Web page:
How many new albums will we hear following the extended recording session called lockdown? And will anyone want to hear the results? The thin echo chambers of paranoia and introspection rarely hold much appeal but there is hope that people will have grown to try and find escape beyond their corporeal confines. Trebuchet receives a lot of albums but Gene by LA Priest aka Sam Eastgate has somehow made lockdown more tolerable, not by pure escapism, but by accentuating our reality and in that contrapuntal depth showing something quite magical.
Haunting with a trace of hungover desolation so redolent of LA’s concrete byways, this has a quiet classic pop vibrance that disassociates the listener as though they are living in a radium pastel billboard. A West Coast musical daydream that swirls pop hooks around birth-of-digital Nile Rodgers beats. Nods to the easy funk of 80s commercial pop puts LA priest at the head of a millennial aesthetic which, while flourishing hasn’t matured, until now. Gene shows his melodic mastery in crafting and twisting familiarity. Using deft compositional dynamics he creates a big sound from sparse (if fatly analogue) elements. The album feels DIY but contains enough focused polish to be endearing, allowing the emotional reach of the record to penetrate and affect in our cynical times.
There is a lot to recommend here and on stand-out tracks like “Beginning” and “What Do You See” there is an arch sensuality that balances adroitly between novelty camp and avant-garde bubblegum. For historians there are subtle nods to “Coconut” by Harry Nilsson in the former and 10cc’s “Dreadlock Holiday” in the latter, which like more recent mega-hits such as Pharrell’s “Happy” follow the route of being both accessible and hip, at least initially.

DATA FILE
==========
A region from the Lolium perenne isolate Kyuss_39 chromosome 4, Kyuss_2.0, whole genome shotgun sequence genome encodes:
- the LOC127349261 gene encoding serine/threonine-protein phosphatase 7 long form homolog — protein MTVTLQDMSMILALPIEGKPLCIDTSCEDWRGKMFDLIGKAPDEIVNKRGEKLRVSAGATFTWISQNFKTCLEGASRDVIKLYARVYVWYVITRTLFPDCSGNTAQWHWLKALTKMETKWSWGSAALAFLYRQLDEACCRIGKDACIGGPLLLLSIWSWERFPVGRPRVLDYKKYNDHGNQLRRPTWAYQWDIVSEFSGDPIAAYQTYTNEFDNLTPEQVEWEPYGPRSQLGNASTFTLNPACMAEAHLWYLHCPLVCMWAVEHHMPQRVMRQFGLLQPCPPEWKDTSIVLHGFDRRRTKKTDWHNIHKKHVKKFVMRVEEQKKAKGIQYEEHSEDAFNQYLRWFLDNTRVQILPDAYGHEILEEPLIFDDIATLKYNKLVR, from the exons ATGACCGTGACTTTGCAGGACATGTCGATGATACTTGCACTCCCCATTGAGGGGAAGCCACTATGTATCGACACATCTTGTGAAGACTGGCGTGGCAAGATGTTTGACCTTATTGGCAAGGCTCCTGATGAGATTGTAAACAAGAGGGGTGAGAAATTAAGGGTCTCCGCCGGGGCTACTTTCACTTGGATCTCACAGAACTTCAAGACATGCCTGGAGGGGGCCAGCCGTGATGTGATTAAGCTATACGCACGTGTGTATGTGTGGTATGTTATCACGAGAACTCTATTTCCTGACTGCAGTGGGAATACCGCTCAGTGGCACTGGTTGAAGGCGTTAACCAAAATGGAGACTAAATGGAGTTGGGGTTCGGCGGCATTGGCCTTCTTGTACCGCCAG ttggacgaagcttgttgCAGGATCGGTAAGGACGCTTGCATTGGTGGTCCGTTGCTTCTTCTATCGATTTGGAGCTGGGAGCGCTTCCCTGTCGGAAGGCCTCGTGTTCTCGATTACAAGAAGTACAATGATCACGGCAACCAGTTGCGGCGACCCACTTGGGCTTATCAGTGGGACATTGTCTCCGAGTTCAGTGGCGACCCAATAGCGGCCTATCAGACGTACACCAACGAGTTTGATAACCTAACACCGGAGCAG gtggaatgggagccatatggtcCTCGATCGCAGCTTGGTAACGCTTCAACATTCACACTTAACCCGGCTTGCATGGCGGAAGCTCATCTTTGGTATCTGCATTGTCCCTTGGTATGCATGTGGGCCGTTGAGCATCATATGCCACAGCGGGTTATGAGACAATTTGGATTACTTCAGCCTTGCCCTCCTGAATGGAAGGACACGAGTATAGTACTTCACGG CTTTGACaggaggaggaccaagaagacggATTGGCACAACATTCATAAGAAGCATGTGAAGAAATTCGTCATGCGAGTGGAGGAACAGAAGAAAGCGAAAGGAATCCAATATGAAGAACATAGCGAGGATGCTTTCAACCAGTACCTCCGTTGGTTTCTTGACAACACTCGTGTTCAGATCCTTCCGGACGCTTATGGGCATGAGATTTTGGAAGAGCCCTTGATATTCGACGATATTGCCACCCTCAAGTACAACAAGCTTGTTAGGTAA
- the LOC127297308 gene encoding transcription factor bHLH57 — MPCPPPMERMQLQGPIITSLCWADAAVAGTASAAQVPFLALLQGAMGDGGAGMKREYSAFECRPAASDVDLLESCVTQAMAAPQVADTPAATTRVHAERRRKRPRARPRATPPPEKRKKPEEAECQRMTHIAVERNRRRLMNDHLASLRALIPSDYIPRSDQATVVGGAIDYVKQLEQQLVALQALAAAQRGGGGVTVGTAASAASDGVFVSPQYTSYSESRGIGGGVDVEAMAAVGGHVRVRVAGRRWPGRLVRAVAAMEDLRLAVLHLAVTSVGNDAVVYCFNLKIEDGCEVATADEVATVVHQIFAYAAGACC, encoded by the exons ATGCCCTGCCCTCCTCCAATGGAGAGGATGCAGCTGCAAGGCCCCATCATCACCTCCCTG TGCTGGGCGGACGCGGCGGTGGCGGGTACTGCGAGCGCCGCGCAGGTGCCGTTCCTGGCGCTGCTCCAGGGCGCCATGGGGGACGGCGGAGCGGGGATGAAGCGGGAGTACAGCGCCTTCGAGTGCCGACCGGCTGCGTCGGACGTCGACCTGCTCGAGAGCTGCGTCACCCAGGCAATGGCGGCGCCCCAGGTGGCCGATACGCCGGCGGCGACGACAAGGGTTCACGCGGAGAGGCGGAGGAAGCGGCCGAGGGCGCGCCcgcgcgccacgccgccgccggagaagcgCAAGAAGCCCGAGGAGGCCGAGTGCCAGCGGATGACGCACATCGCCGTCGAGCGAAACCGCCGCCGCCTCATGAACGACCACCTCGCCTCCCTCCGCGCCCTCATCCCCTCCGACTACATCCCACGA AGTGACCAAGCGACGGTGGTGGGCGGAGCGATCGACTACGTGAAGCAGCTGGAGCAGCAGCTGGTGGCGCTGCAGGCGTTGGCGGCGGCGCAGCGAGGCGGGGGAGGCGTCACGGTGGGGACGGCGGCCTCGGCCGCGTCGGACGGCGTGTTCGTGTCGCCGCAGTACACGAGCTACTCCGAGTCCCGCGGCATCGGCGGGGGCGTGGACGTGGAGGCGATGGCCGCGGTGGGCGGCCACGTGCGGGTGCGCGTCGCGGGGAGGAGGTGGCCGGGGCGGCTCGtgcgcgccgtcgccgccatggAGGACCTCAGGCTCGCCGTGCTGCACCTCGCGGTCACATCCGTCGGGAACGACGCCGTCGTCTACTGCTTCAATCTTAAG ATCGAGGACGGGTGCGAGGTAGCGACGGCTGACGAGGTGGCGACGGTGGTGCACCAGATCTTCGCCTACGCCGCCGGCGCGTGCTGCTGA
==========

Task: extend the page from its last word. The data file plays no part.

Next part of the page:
Gene is driven by some notably tasty musicianship and all over the album there are a number of breathtaking moments in songwriting. On “Open My Eyes” the off-kilter flow, monumental analogue synths and fluid vocals declare Eastgate’s talent without being saccharine or contrived. It connects and it’s hard not to draw inferences to wider social issues in the direct lyrics, even as claustrophobic atmospheric melodies dive and peak.
Co-produced by electronic svengali Erol Alkan and featuring a handmade wonky drum machine named Gene, there is a lot to find on this oneiric album. It’s a journey that reveals with repeats, though not an experience that begs to be shared. It is best taken during walks at dusk in the close company of full-frequency headphones.
LA Priest’s Gene was released on 24 April by Domino Records.
London based writer and photographer whose work has graced the grimy pages of most UK music publications. Marshmallowed with age he dreams of touring the Cairngorms and writing romantic prose about semantic pathways. As it is, until that cliché he is this one.